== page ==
Sure.

How many friends did you have?

I had a lot when I left. (Note: according to Jones’ still existing profile, he has 24,788 friends.)

Myspace is mocked for how much users could customize their profiles.

For the community that used Myspace as a platform of expression, it was such an amazing component to that experience. As an advertiser looking at Myspace, it was very difficult to work around. It’s black text on black backgrounds, pictures that are all over the place and friends lists that are all over the place. It was a very difficult feature for them to work through.

Was Myspace always doomed to lose to Facebook?

It opened the gateway for Facebook to exist. Remember, when Myspace came into existence people never would have considered a real-world identity inside a digital system. I think Myspace built a basketball court and everyone started playing basketball but then they eventually wanted to play soccer. Playing soccer on a basketball court isn’t that great. But someone created a soccer field there and now it made a lot more sense.

Is Myspace destined to be remembered as the company that led to Facebook?

I would love to think that, but that’s probably not the consumer’s view on it. There’s certainly an industry perspective and an L.A. perspective. But there’s a lot more happening there than just the face story.

Was it a mistake for News Corp. to buy Myspace?

I don’t think so. There was a lot of money that moved between Myspace and News Corp. It’s hard to state the final financial impact on News Corp. That book is not necessarily closed for them.

People talk a lot about the “Myspace mafia” in L.A. tech. How important is the company to what’s happening here now?

It’s seeped into the L.A. startup community. It’s also made investors feel more comfortable putting money into L.A. Whether you’re looking at L.A. and Myspace or Chicago and Groupon or New York and Tumblr or Foursquare, any big city with success like ours has really big echoes in the creative space and really does lay a lot of that ground work. For L.A., that really was that story. As we build companies that have multibillion-dollar valuations and great outcomes, I think you’ll continue to see that. Every success and, typically, every failure builds more and more successes on top of it.

Why did you jump from Myspace into Science and e-commerce?

A double-digit percentage of ad spending has moved online. A much smaller percentage of commerce – general spending – has moved online, and I believe there’s longer-term growth to be had. And after my time at Myspace, I said I want to take a breather from big-brand ad sales deals and look at commerce with credit cards coming from customers.

Is there any product you would try to sell through an e-commerce model?

Generally the world buys through Amazon. I don’t want to be in a pricing battle with Amazon. If it feels like someone’s going to go to Amazon and buy our product quicker, I don’t want to touch it.

What about “stuff of the month” e-commerce subscriptions? Why are you so interested in that?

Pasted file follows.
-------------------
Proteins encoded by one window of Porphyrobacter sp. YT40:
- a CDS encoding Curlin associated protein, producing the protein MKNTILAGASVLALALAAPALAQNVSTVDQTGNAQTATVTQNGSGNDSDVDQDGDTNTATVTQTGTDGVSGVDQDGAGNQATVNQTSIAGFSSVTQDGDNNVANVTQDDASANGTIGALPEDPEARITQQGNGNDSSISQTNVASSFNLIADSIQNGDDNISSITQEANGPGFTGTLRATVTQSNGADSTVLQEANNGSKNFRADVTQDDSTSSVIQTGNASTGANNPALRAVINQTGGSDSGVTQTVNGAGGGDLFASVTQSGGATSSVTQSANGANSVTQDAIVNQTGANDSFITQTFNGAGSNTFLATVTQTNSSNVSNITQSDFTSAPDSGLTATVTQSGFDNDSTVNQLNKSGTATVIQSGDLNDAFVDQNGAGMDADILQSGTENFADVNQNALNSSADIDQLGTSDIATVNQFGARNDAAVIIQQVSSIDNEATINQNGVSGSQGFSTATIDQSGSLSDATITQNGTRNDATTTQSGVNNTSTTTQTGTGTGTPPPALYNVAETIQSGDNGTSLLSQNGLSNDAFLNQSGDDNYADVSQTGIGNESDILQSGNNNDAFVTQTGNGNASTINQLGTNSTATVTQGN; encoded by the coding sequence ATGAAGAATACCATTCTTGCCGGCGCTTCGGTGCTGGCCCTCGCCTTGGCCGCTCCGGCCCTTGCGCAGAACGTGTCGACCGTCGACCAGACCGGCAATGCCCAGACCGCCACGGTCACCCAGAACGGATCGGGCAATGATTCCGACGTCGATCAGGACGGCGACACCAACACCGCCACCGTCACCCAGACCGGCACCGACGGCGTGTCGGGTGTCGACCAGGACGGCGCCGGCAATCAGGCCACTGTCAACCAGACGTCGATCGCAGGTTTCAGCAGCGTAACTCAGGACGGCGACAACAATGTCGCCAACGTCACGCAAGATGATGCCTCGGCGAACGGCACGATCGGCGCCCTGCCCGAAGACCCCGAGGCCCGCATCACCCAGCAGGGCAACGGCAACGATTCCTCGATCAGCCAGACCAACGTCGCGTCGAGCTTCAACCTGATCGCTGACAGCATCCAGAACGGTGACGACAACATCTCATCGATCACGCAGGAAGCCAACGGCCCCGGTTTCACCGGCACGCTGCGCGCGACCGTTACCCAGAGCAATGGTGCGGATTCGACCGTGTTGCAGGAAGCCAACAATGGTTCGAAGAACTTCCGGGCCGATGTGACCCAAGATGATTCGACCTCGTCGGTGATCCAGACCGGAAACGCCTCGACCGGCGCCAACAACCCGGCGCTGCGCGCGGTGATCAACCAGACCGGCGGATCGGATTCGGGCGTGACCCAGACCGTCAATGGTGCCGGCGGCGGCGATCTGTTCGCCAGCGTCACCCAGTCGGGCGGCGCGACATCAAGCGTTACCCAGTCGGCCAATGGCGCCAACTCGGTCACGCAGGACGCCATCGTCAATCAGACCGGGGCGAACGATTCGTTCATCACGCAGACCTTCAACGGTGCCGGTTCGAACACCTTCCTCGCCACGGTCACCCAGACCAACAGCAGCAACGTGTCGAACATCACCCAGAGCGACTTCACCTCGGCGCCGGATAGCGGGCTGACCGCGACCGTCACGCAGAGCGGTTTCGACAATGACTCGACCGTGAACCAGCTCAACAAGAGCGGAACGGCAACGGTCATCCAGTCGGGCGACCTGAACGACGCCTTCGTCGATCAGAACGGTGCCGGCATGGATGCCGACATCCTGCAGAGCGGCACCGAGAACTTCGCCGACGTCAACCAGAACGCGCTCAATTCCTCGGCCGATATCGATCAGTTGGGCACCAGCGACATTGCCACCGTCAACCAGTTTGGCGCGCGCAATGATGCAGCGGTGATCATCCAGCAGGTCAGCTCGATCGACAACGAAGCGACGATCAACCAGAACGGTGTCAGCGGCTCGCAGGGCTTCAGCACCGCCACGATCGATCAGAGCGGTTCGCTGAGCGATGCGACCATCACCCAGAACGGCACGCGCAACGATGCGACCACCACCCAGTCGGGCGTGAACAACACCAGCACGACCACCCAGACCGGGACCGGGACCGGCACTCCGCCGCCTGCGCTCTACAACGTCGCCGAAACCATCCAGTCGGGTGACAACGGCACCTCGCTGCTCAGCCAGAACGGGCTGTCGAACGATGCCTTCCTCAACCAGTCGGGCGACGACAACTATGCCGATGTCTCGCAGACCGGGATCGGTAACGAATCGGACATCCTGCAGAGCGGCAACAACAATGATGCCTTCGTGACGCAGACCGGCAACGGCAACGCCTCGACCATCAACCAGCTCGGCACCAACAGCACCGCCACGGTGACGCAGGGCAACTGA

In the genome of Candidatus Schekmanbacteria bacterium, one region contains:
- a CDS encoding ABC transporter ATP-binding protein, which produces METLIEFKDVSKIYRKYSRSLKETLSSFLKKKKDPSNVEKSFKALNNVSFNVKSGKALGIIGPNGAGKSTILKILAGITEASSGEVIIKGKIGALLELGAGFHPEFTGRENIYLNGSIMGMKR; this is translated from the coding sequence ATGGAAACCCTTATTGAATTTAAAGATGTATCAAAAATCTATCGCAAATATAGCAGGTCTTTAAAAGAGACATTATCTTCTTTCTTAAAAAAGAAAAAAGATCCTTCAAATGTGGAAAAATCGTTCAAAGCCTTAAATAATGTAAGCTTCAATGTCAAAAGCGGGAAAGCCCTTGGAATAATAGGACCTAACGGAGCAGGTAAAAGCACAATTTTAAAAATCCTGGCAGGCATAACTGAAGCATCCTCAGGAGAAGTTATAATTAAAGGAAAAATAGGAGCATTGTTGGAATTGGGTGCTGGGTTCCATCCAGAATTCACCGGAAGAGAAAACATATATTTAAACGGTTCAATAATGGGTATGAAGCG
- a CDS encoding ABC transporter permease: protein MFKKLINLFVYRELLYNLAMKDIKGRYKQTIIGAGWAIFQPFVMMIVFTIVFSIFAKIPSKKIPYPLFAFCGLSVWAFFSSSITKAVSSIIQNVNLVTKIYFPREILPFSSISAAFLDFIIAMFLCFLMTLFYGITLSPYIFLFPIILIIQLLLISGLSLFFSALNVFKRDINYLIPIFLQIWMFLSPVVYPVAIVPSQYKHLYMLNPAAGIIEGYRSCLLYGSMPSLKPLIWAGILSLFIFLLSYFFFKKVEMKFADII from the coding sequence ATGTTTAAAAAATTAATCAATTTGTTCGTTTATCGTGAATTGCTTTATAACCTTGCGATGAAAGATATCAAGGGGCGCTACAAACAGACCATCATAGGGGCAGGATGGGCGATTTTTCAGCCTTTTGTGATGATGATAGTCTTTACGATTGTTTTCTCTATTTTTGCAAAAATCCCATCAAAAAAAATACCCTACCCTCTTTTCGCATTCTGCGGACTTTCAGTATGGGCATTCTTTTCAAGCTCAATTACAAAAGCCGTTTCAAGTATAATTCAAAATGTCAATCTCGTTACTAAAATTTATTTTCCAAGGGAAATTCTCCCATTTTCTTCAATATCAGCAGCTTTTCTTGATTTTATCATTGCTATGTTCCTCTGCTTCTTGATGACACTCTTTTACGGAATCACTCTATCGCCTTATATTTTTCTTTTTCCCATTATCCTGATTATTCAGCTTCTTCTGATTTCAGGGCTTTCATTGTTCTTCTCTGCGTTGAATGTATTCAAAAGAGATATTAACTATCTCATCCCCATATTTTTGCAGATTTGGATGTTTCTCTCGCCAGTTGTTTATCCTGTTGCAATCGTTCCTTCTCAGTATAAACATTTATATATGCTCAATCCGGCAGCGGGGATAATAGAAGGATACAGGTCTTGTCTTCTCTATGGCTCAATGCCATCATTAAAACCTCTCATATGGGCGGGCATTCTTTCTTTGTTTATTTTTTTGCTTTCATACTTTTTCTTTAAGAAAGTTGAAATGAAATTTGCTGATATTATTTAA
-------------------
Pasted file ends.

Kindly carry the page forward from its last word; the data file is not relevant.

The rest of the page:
We love repeat transactions from customers. If we can work with them through subscription-oriented transactions or promotions or sales or discounts, it’s a great relationship to have. I don’t think businesses can sustain themselves on subscription alone. I think businesses that don’t offer enough value to the customer to warrant a subscription need to complement a product offering. There’s no one-size-fits-all business model.

What about food?

We love food. We’ve got Fresh Dish (which ships meal ingredients in a box) and Urban Remedy, the juice cleanse company. Our team felt like the experience of grocery shopping was a laborious experience and even if people find time to go grocery shopping, I feel like the majority of the people I talk to say I just spent $200 at the grocery store and I still had quesadillas for dinner.

That’s an area marked by failures like Webvan and Pop-up Pantry. How do you expect to make it work?

It’s a logistical problem. The joke around here is “How hard is it to get raw chicken into a box delivered to your home?” It’s really hard. We spent a lot of money figuring that out.

Your wife has a Ph.D. in psychology. What’s that like?

She’s on TV and radio talking about love and sex. When crazy stuff happens they seem to call her up; she’s becoming a bit less enamored with becoming that person who’s like, “You’re right. This person’s crazy.”

Do your careers ever cross paths?

She frequently goes to tech conferences with me and last year she was asked to run a love and sex seminar with all the CEOs. It’s one of the optional curriculum pieces to a conference. Of course, I wouldn’t possibly want to be in that room so I 100 percent wasn’t there.

Probably the right choice. How did it go?

My friend said it was a very educational session.

Have you always been a Westside guy?

No. When I first moved to L.A. I bought my first house in Silver Lake and at that point Silver Lake wasn’t necessarily the Silver Lake of today. It was a bit rougher. I had a nice pink hacienda that was up on Occidental Avenue and eventually redid it and sold it. At that point, I was really into surfing, so we moved to Manhattan Beach. When we started wanting room and space for the kids and more nature and outdoors, we moved up to Malibu.

You’ve got two kids. Between family and heading Science, do you have any time for hobbies?

We do a lot of ceramics. It’s all at home. My wife’s a pretty avid painter, too. We want to give our kids very tactile experiences through art.

Do you ever give it away as gifts?

As much of it as I can possibly give away. If you can imagine it made out of clay, it’s probably somewhere around the house.